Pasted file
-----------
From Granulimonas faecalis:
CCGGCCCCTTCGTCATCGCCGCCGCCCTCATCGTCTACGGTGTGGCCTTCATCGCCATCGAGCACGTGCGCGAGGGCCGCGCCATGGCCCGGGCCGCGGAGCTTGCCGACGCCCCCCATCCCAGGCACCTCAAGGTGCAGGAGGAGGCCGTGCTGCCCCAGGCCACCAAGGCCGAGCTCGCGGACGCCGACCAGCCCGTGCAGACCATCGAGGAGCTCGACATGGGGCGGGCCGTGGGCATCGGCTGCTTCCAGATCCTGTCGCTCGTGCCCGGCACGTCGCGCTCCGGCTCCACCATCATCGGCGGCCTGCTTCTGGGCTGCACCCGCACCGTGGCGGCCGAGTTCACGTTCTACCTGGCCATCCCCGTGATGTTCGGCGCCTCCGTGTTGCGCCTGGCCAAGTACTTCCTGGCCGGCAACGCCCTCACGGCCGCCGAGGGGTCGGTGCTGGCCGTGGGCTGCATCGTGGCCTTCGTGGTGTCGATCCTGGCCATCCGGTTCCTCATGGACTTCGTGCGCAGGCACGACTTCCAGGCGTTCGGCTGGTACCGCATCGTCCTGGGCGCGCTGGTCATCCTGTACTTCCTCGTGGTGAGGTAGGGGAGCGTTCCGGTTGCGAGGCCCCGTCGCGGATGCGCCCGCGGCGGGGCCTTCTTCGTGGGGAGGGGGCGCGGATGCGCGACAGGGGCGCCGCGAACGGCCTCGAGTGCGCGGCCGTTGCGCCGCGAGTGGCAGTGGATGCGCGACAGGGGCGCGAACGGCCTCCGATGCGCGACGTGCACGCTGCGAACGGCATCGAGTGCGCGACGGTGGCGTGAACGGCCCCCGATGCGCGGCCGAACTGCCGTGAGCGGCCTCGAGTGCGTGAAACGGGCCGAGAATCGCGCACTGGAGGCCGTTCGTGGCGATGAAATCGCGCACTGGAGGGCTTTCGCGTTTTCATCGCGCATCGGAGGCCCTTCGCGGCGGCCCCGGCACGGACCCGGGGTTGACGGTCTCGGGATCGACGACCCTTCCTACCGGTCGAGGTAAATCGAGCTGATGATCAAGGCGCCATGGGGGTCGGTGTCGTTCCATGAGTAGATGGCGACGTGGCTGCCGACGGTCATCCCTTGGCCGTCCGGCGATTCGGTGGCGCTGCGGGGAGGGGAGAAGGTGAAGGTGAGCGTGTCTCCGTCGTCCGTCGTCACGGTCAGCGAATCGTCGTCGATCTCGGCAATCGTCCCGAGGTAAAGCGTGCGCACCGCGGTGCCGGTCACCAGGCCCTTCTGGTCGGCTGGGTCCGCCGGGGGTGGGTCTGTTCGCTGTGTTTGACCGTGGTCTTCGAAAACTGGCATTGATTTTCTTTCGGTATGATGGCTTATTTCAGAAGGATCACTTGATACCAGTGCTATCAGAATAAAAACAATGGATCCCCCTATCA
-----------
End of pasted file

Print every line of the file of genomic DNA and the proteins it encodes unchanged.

From Granulimonas faecalis:
CCGGCCCCTTCGTCATCGCCGCCGCCCTCATCGTCTACGGTGTGGCCTTCATCGCCATCGAGCACGTGCGCGAGGGCCGCGCCATGGCCCGGGCCGCGGAGCTTGCCGACGCCCCCCATCCCAGGCACCTCAAGGTGCAGGAGGAGGCCGTGCTGCCCCAGGCCACCAAGGCCGAGCTCGCGGACGCCGACCAGCCCGTGCAGACCATCGAGGAGCTCGACATGGGGCGGGCCGTGGGCATCGGCTGCTTCCAGATCCTGTCGCTCGTGCCCGGCACGTCGCGCTCCGGCTCCACCATCATCGGCGGCCTGCTTCTGGGCTGCACCCGCACCGTGGCGGCCGAGTTCACGTTCTACCTGGCCATCCCCGTGATGTTCGGCGCCTCCGTGTTGCGCCTGGCCAAGTACTTCCTGGCCGGCAACGCCCTCACGGCCGCCGAGGGGTCGGTGCTGGCCGTGGGCTGCATCGTGGCCTTCGTGGTGTCGATCCTGGCCATCCGGTTCCTCATGGACTTCGTGCGCAGGCACGACTTCCAGGCGTTCGGCTGGTACCGCATCGTCCTGGGCGCGCTGGTCATCCTGTACTTCCTCGTGGTGAGGTAGGGGAGCGTTCCGGTTGCGAGGCCCCGTCGCGGATGCGCCCGCGGCGGGGCCTTCTTCGTGGGGAGGGGGCGCGGATGCGCGACAGGGGCGCCGCGAACGGCCTCGAGTGCGCGGCCGTTGCGCCGCGAGTGGCAGTGGATGCGCGACAGGGGCGCGAACGGCCTCCGATGCGCGACGTGCACGCTGCGAACGGCATCGAGTGCGCGACGGTGGCGTGAACGGCCCCCGATGCGCGGCCGAACTGCCGTGAGCGGCCTCGAGTGCGTGAAACGGGCCGAGAATCGCGCACTGGAGGCCGTTCGTGGCGATGAAATCGCGCACTGGAGGGCTTTCGCGTTTTCATCGCGCATCGGAGGCCCTTCGCGGCGGCCCCGGCACGGACCCGGGGTTGACGGTCTCGGGATCGACGACCCTTCCTACCGGTCGAGGTAAATCGAGCTGATGATCAAGGCGCCATGGGGGTCGGTGTCGTTCCATGAGTAGATGGCGACGTGGCTGCCGACGGTCATCCCTTGGCCGTCCGGCGATTCGGTGGCGCTGCGGGGAGGGGAGAAGGTGAAGGTGAGCGTGTCTCCGTCGTCCGTCGTCACGGTCAGCGAATCGTCGTCGATCTCGGCAATCGTCCCGAGGTAAAGCGTGCGCACCGCGGTGCCGGTCACCAGGCCCTTCTGGTCGGCTGGGTCCGCCGGGGGTGGGTCTGTTCGCTGTGTTTGACCGTGGTCTTCGAAAACTGGCATTGATTTTCTTTCGGTATGATGGCTTATTTCAGAAGGATCACTTGATACCAGTGCTATCAGAATAAAAACAATGGATCCCCCTATCA